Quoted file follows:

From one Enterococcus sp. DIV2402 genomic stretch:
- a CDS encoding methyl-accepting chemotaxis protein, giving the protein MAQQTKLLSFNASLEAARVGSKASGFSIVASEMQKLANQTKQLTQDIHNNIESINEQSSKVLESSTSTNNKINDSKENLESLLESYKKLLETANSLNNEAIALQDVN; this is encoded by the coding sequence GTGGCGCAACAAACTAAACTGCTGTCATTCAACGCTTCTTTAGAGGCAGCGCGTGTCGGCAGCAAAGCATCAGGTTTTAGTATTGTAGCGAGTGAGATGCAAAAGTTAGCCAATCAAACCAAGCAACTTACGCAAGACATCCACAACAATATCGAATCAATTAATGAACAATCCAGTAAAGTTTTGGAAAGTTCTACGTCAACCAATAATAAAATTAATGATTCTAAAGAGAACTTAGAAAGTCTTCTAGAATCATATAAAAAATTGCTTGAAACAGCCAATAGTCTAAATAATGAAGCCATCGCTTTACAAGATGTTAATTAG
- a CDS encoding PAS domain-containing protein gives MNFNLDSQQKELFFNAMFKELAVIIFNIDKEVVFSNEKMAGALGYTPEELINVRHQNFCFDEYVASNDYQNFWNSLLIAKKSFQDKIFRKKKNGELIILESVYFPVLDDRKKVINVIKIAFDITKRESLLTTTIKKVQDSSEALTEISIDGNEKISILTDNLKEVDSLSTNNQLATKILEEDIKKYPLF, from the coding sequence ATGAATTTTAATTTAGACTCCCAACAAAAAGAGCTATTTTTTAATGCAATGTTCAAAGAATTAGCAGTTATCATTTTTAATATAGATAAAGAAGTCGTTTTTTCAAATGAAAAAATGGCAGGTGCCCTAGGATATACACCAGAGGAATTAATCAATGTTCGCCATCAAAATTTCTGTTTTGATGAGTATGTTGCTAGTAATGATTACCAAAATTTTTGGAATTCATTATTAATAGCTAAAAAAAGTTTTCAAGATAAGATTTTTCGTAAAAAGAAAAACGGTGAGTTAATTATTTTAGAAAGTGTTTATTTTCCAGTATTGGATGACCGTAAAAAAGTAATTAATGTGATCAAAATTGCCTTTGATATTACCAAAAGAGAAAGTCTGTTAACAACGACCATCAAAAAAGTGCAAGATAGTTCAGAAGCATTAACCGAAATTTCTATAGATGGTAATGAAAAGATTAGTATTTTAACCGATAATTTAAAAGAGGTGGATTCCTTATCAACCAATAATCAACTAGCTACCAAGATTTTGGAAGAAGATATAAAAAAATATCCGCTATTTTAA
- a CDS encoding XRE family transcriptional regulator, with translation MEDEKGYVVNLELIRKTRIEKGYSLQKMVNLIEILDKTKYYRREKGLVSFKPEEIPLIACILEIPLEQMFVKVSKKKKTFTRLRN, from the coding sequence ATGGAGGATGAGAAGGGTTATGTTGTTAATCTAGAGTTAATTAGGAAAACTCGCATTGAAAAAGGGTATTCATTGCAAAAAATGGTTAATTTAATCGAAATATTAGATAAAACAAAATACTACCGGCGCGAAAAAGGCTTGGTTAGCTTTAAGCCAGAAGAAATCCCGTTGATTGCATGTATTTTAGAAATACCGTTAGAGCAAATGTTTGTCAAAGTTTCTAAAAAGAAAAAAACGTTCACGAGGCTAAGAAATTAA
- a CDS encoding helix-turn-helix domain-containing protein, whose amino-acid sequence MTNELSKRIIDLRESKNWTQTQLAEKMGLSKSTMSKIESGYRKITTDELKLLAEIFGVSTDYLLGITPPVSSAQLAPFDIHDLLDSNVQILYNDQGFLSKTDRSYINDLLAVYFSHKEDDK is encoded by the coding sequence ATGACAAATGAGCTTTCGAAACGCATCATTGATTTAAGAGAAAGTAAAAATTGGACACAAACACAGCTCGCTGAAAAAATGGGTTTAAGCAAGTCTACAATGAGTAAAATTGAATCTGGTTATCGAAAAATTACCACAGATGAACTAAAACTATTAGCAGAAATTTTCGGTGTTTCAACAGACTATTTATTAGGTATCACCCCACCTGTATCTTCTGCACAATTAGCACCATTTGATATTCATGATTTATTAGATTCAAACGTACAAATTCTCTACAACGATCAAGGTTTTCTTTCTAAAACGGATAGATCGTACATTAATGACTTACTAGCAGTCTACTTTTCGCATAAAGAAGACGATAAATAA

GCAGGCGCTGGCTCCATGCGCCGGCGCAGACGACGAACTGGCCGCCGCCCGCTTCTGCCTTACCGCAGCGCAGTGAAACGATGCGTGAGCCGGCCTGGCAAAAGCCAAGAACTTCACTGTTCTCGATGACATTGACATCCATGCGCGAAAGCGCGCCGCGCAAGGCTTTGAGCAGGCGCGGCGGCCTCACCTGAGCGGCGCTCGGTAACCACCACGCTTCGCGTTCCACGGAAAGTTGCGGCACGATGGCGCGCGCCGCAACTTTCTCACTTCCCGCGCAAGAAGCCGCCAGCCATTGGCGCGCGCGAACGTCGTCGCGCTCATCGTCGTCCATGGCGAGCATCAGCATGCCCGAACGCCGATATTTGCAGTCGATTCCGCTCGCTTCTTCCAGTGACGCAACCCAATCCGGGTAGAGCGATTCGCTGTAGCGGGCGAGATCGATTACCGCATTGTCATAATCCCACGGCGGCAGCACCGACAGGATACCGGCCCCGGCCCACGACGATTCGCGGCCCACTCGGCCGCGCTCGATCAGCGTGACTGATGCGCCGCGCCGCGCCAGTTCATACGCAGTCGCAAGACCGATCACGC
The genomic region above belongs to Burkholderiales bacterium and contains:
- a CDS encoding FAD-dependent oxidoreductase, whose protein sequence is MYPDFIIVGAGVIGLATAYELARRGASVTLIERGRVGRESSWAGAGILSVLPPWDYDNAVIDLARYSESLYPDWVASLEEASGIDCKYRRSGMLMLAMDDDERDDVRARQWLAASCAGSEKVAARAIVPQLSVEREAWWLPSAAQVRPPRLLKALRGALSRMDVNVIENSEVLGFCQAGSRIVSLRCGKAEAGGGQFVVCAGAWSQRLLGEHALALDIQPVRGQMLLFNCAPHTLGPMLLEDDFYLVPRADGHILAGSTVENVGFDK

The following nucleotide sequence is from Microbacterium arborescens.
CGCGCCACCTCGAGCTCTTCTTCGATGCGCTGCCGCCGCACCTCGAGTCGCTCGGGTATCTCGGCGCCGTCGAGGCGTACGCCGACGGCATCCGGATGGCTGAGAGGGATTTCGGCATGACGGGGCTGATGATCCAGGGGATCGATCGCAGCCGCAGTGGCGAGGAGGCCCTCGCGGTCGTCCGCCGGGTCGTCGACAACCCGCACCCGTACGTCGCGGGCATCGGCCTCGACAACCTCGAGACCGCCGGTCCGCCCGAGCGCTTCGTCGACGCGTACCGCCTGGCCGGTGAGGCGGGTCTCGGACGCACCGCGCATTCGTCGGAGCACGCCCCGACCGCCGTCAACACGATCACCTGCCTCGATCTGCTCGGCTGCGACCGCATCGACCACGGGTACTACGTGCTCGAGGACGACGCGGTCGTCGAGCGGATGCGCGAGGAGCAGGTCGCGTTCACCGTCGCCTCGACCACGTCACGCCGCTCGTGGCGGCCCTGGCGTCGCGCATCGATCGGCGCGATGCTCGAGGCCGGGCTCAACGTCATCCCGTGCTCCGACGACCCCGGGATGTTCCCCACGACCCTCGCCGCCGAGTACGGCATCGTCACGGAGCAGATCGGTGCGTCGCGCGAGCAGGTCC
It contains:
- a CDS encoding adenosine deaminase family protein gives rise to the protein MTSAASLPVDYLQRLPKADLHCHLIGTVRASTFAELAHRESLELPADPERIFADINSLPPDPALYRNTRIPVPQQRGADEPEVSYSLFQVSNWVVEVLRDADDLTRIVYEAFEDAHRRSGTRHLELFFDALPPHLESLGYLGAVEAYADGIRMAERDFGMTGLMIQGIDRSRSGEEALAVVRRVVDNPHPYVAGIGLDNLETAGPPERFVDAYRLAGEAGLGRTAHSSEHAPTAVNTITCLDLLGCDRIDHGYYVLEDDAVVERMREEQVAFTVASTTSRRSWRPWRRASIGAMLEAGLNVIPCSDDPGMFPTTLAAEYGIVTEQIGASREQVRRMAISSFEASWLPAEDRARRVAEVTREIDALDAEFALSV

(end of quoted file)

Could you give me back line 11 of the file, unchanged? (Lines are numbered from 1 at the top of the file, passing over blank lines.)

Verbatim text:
It contains: